A lot of confusion prevailed regarding the correct name of the tea plant until the International Botanical Congress in 1935 decided Camellia sinensis (L) to be the correct name of tea plant. While the nomenclature of the tea plant was finally settled, the position of the two texa represented by the China and the Assam plants remained open. Dr. W. Wight in 1962 proposed the specific rank Camellia sinensis (L) for the China tea plant, Camellia assamica (Masters) for the Assam tea plant and the sub-specific rank Camellia assamica sub sp. lasiocalyx (Planch. MS) for the Southern form (Indochina) of tea plant.
Morphological Characters of the three races of tea
Morphological characters of the three races of tea plants were studied in detail at Tocklai. Dr. W. Wight in 1962 gave a concise description of the China and the Assam races while proposing their specific ranks. A year later, Mr. P.K. Barua provided the morphological and anatomical description of the three races of tea, which were later, elaborated by Dr. H. P. Bezbaruah in 1971. A summary of the morphological characters of the three races of tea, using Wight’s nomenclature, is given below:
Camellia sinensis L. or the China tea plant is a big shrub, 1-2 m tall with many virgate stems arising from the base of the plant near the ground. Leaf hard, thick and leathery; surface matt, marginal veins indistinct and appear sunken in lamina. Blade elliptic with obtuse or broadly obtuse apex; base cuneate, margin bluntly serrulate to sinuate-serrulate with more or less incurved teeth, glabrous above and villose below when young, becoming sparsely villose as the leaf ages. Ultimately becoming glabrous. Young leaves garnet-brown through ox-blood to purple in colour. Petiole short, 3-7 mm long, stout, usually giving the leaf an erect pose.
Flowers are borne singly or in pairs in the cataphyllary axils. Pedicel 6-10 mm long, clavate, glabrous with 2-3 sub-opposite scars little below the middle, marking the position of caduceus bracteoles 2-5 mm long. Sepals 5-6 , imbricate, persistent, leathery, ovate or orbicular, 3-6 mm long, glabrous, green petals 7-8, shallowly cup-shaped, 1.5-2 cm long, broad-oval to sub-orbicular, generally white sometimes with pale pink pigmentation. Stamen numerous, arranged in two whorls, inner ones shorter and fewer in number, outer longer and more numerous, 8-13 mm long, united at the base for a few mm with the corolla lobes. Ovary white, densely hairy, 3 locular, ovules 3-5 in each loculus, placentation axial. Style generally 3, sometimes up to 55, free for the greater part of their length, occasionally free up to the base of the ovary. Stigma apical. Capsule 1,2, or 3, coccate, containing 1 to 3 nearly spherical seeds, 10-15 mm in diameter.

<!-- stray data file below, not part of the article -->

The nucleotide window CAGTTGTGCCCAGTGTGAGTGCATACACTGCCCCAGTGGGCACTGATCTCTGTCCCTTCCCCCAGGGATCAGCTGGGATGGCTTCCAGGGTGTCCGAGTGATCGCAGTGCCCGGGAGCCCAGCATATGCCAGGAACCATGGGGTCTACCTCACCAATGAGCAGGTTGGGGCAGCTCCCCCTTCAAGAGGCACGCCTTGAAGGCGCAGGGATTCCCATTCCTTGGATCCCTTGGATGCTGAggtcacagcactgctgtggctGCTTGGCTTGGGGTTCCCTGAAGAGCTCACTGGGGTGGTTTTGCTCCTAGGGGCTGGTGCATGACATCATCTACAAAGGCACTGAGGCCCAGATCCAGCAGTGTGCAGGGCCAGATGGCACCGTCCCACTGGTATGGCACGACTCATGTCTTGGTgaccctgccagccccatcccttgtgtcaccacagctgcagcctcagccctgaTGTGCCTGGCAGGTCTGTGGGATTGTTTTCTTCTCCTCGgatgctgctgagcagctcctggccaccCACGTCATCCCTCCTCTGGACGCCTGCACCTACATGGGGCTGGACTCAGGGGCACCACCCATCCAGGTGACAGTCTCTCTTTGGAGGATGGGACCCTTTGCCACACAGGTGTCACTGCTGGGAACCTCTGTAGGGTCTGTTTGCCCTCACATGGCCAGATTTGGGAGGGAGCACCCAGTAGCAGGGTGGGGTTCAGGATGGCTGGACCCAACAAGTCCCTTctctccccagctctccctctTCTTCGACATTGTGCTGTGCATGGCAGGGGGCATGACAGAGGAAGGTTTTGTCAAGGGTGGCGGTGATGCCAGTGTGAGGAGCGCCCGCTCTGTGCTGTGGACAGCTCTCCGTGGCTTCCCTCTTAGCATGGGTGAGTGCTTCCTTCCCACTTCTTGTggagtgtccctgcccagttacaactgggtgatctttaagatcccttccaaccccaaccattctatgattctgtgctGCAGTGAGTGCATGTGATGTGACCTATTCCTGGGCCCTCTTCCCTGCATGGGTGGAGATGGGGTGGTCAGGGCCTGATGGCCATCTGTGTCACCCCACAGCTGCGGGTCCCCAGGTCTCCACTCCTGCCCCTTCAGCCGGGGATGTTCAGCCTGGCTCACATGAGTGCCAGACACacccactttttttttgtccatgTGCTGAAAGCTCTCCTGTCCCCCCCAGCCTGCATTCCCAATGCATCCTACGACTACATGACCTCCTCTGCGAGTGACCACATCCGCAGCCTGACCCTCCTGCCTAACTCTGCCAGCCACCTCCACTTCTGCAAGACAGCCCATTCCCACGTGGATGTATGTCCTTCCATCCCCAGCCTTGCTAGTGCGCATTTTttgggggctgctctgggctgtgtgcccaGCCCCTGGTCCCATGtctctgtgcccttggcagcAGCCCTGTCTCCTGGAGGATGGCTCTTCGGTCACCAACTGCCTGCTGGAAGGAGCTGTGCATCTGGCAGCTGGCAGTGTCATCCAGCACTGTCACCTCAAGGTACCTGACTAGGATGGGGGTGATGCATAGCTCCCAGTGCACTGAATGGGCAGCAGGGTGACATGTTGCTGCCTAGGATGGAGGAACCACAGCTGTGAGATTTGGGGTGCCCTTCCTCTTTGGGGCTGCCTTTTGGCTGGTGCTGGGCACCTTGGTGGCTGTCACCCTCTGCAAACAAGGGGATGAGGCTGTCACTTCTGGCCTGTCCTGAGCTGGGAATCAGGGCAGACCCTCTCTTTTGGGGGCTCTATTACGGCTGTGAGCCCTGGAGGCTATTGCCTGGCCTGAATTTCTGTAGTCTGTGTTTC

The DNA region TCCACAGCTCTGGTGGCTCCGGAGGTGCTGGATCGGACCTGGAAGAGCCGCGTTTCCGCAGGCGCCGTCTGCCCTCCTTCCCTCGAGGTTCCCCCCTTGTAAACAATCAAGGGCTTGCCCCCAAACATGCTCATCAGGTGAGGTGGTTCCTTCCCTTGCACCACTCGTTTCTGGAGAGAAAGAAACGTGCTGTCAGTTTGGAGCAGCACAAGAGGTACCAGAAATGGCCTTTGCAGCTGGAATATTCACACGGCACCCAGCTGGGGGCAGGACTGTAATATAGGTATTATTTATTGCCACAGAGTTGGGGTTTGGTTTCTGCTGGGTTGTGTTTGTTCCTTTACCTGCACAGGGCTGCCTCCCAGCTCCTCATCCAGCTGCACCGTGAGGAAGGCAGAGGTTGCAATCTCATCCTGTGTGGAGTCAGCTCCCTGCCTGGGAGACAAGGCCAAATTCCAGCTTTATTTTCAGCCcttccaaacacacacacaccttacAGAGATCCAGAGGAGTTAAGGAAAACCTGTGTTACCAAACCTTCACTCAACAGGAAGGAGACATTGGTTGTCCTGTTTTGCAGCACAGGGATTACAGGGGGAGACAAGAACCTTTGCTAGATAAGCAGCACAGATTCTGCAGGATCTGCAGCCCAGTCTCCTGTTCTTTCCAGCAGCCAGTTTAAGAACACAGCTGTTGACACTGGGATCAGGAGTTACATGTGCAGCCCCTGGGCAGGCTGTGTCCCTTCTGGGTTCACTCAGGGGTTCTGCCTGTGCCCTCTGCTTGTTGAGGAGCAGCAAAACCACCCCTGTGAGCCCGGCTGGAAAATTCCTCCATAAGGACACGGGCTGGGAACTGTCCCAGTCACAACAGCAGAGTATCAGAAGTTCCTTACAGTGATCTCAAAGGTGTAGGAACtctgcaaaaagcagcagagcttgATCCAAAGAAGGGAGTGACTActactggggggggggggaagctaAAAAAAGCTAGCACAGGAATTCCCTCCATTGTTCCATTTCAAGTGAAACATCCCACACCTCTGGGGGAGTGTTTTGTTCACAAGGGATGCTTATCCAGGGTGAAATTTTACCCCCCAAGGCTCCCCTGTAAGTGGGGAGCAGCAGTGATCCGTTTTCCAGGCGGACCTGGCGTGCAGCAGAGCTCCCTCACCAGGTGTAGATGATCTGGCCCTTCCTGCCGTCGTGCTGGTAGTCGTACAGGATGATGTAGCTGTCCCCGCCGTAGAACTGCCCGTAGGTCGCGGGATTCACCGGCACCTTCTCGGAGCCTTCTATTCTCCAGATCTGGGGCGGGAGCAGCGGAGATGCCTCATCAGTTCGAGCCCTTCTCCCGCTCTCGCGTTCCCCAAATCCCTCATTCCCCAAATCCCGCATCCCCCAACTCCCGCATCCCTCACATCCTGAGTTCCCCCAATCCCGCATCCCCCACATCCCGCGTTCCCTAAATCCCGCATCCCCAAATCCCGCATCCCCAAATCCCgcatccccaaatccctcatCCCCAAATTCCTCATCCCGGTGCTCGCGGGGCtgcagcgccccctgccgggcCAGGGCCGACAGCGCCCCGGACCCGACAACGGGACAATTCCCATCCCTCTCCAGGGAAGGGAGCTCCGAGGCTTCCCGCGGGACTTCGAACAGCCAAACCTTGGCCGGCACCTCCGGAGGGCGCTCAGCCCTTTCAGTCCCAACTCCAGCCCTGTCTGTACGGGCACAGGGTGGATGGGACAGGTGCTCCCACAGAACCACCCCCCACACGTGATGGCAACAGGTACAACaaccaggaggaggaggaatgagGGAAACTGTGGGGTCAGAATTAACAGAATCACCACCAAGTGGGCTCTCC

On the basis of leaf sizes Sealy (1958) recognized two forms of C. sinensis (a) F. macrophylla (Sieb.) Kitamura, with leaves 4-14 cm long, 2-2.5 cm wide and (b) F. parvifolia (Miq.) Sealy, with leaves 5-1.6 cm long and 1-1.2 cm wide.
Camellia assamica (Masters) or the Assam tea plant is a small tree. 10-15 m tall with a trunk sometimes up to one third of its height, possesses a robust branch system. In typical plants, leaf dependent, thin, and glossy with more or less acuminate apex and distinct marginal veins. Leaf blade usually broadly elliptic, 8-20 cm long and 3.5-7.5 cm wide, base cuneate, margin obscurely denticulate to bluntly wide-serrulate, glabrous or persistently hairy on the midrib below. Flowers single or in pair on the cataphyllary axils, pedicels with scars of 3 caduceus bracteoles, smooth and green. Sepals 5-6 unequal, leathery, persistent. Petals 7-8, white, occasionally with pale yellow pigmentation at the base of petals. Stamen numerous as in C. sinensis.
Camellia assamica sub sp. lasiocalys (Planch.MS) or the Cambodiensis or Southern form of tea is a small fastigiated tree. 6-10 m tall, with several upright, almost equally developed branches. Leaf more or less erect, glossy, and yellowish-green when young, light-green at maturity changing to coppery-yellow or pinkish-red from autumn till the end of the season. Petiole pinkish-red at the base. Leaf size intermediate between sinensis and assamica, broadly elliptic, marginal veins not very prominent. Ovary 3-4, sometimes 5-1ocular, style 3-5, free nearly up to half the length, ad pressed, straight with apical or linear stigma. On the other floral characters, it resembles the Assam plant, with the difference that 4 or more bracteoles are found on the pedicel of flowers.